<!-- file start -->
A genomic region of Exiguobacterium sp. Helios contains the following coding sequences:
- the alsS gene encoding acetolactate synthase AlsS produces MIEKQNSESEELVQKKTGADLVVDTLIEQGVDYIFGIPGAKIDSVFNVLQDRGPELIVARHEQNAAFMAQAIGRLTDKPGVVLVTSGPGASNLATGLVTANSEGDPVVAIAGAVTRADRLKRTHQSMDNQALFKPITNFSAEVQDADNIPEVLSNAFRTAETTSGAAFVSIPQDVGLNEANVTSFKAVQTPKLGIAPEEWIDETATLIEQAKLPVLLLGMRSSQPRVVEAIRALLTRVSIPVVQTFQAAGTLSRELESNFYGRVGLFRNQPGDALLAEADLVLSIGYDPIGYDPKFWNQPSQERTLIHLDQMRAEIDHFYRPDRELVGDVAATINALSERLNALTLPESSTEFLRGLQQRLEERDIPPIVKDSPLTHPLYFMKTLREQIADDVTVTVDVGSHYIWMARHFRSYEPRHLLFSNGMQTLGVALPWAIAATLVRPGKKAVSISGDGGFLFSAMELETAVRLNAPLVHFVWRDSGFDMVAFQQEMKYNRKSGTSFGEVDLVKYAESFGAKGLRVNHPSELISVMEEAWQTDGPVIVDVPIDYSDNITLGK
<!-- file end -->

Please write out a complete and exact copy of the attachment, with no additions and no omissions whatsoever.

A genomic region of Exiguobacterium sp. Helios contains the following coding sequences:
- the alsS gene encoding acetolactate synthase AlsS produces MIEKQNSESEELVQKKTGADLVVDTLIEQGVDYIFGIPGAKIDSVFNVLQDRGPELIVARHEQNAAFMAQAIGRLTDKPGVVLVTSGPGASNLATGLVTANSEGDPVVAIAGAVTRADRLKRTHQSMDNQALFKPITNFSAEVQDADNIPEVLSNAFRTAETTSGAAFVSIPQDVGLNEANVTSFKAVQTPKLGIAPEEWIDETATLIEQAKLPVLLLGMRSSQPRVVEAIRALLTRVSIPVVQTFQAAGTLSRELESNFYGRVGLFRNQPGDALLAEADLVLSIGYDPIGYDPKFWNQPSQERTLIHLDQMRAEIDHFYRPDRELVGDVAATINALSERLNALTLPESSTEFLRGLQQRLEERDIPPIVKDSPLTHPLYFMKTLREQIADDVTVTVDVGSHYIWMARHFRSYEPRHLLFSNGMQTLGVALPWAIAATLVRPGKKAVSISGDGGFLFSAMELETAVRLNAPLVHFVWRDSGFDMVAFQQEMKYNRKSGTSFGEVDLVKYAESFGAKGLRVNHPSELISVMEEAWQTDGPVIVDVPIDYSDNITLGK